U.S. apparel import growth slowed to a near halt in April after surging in March following the end of the West Coast ports slowdown.
Total U.S. apparel imports (MFA) were flat in the month on both a dollar and square meter equivalent (SME), basis, bringing the year-to-date import increases in the two measures to 3 percent and 4.9%, respectively, according to data just released by OTEXA, the International Trade Administration’s Office of Textiles and Apparel.
China lost some of the share it had regained in recent months from Vietnam, Bangladesh and India. Total apparel imports from China fell by 12 percent in April on both a dollar and square meter equivalent basis, to $1.56 billion and 570 MM SMEs, respectively. So far this year, imports from China have grown by 1.1% in dollars, slower than total apparel imports.
Apparel imports from Vietnam increased by 16.5% in the month to $799 million, making it the number two source of U.S. apparel imports, and giving the country a 1.1-percentage-point share gain so far this year to 12.6% of total dollar imports of apparel. For the year-to-date, dollar imports from Vietnam are up by 3 percent.
Apparel imports from India grew by 11 percent to $374 million, bringing the year-to-date total to over $1.4 billion dollars.
Imports from Bangladesh have grown by 7 percent so far in 2015, to $1.8 billion, a nice swing from the 2.3% decline in 2014.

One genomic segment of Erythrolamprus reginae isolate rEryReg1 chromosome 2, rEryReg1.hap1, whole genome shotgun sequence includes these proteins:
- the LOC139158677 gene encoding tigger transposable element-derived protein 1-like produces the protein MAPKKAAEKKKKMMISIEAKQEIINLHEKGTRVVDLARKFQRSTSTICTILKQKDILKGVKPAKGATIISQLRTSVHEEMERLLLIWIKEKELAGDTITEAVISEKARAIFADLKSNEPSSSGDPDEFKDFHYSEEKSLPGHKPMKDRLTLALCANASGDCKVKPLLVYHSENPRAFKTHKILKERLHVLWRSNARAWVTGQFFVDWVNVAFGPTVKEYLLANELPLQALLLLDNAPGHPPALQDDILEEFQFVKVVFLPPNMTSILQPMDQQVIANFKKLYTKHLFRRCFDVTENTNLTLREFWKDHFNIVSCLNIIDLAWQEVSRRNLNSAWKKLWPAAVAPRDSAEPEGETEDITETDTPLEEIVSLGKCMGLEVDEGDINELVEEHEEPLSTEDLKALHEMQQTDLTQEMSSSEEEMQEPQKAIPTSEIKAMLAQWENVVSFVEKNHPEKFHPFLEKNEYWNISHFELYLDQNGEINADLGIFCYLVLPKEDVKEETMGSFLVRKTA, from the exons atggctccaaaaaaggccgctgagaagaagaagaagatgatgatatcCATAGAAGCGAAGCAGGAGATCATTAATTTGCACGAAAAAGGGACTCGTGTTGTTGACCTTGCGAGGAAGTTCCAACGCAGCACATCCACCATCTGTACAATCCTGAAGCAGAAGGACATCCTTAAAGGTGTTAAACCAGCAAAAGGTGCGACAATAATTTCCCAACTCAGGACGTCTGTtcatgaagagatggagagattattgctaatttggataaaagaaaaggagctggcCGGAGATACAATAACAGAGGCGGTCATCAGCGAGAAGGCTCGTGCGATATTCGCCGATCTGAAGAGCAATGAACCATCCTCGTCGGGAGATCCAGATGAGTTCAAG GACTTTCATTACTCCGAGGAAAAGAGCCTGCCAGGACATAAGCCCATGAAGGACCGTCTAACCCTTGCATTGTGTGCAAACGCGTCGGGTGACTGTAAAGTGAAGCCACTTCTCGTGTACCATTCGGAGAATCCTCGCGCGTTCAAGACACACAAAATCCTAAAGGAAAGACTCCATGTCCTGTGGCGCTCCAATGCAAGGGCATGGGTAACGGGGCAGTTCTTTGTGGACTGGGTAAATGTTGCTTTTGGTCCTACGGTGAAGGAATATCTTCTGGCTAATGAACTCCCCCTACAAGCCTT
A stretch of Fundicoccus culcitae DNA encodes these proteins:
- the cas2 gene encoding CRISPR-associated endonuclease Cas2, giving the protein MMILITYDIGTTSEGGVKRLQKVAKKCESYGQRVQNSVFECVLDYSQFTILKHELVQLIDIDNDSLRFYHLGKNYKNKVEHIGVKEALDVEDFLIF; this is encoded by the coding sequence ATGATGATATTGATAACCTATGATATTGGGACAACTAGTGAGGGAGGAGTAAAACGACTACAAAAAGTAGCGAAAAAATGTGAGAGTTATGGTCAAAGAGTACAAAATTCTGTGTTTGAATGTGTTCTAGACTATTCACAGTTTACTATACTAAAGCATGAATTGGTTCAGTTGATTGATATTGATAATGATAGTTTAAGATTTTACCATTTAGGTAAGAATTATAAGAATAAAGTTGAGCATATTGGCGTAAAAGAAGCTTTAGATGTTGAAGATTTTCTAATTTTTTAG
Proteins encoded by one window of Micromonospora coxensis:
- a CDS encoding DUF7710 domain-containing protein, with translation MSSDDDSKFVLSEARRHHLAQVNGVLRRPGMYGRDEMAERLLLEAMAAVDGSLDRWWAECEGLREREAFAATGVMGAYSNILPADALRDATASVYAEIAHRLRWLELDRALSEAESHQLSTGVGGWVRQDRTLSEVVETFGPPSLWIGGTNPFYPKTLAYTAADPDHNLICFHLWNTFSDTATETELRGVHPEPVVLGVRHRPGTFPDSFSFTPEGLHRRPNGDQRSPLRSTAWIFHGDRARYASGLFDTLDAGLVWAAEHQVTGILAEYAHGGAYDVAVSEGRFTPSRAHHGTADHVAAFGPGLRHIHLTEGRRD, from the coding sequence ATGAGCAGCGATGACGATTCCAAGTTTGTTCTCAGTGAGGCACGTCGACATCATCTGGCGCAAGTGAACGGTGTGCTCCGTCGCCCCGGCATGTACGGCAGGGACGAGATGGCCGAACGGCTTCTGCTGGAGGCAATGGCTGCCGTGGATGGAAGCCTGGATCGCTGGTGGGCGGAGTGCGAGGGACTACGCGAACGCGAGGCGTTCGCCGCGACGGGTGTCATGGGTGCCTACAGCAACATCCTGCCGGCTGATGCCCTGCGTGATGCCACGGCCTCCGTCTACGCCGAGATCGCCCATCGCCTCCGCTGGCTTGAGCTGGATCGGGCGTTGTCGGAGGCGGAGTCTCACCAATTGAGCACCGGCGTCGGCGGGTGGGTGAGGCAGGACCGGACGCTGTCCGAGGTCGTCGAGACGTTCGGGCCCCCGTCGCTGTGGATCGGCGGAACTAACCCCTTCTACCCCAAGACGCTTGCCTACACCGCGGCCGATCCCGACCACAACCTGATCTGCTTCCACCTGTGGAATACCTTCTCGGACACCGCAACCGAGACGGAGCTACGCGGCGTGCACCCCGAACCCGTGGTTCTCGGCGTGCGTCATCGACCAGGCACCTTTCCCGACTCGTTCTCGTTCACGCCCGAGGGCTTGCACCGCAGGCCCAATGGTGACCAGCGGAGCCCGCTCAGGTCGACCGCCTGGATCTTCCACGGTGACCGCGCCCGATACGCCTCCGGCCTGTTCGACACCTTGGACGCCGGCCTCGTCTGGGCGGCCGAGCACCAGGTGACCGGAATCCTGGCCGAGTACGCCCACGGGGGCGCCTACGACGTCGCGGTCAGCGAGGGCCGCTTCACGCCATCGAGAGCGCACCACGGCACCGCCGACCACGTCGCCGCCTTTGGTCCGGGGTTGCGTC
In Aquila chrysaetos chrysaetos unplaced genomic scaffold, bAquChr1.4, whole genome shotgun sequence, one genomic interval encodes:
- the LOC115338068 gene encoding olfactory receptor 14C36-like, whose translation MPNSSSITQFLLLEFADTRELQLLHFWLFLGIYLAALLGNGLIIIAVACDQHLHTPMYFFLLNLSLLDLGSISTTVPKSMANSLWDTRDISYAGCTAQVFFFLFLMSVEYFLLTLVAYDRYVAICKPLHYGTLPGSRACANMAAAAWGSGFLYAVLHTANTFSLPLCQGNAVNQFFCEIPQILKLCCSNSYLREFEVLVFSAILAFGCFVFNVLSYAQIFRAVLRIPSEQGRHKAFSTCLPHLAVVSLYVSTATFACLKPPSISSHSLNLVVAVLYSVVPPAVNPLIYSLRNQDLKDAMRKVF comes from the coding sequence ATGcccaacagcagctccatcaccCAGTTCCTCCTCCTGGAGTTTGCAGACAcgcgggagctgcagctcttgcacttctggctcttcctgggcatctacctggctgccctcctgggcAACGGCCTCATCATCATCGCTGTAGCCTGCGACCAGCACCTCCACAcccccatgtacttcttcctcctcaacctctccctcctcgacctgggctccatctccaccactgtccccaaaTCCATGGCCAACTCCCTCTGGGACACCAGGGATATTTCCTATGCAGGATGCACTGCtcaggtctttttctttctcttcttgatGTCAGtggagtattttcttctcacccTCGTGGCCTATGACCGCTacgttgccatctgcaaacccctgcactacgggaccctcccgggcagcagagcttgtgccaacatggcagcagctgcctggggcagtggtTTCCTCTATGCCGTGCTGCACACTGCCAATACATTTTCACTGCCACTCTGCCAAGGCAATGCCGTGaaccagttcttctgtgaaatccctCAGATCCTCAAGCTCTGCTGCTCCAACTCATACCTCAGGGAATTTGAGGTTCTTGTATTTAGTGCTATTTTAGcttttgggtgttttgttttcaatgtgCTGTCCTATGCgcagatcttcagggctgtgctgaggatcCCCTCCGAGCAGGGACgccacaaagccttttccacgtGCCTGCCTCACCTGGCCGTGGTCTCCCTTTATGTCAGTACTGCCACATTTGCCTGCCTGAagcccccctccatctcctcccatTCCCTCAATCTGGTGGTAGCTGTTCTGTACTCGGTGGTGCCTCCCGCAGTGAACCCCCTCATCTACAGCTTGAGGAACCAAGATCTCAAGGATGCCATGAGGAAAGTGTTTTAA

Indonesia’s apparel shipments to the U.S. have declined by almost 3 percent in the first three months of 2015, resulting in a 0.4% share loss, as the country tries to grapple with infrastructure deficiencies and labor issues.
Other countries are also appearing on U.S. brands’ radar as smaller developing nations begin to build apparel manufacturing capabilities. The share of these countries, noted under “rest of world” in the chart below, have seen double-digit growth so far this year, and include Sri Lanka, Guatemala, Jordan and Kenya.
Imports from Haiti have risen by more than 13 percent in 2015 to $269 million as the apparel industry there begins to develop.
Imports from Burma (Myanmar) have grown by 123 percent in the first four months of this year, to more than $8 million. Though concerns over wage disputes and safety compliance are keeping many U.S. brands away, the low wages and expanding cut-and-sew capabilities are proving irresistible to others.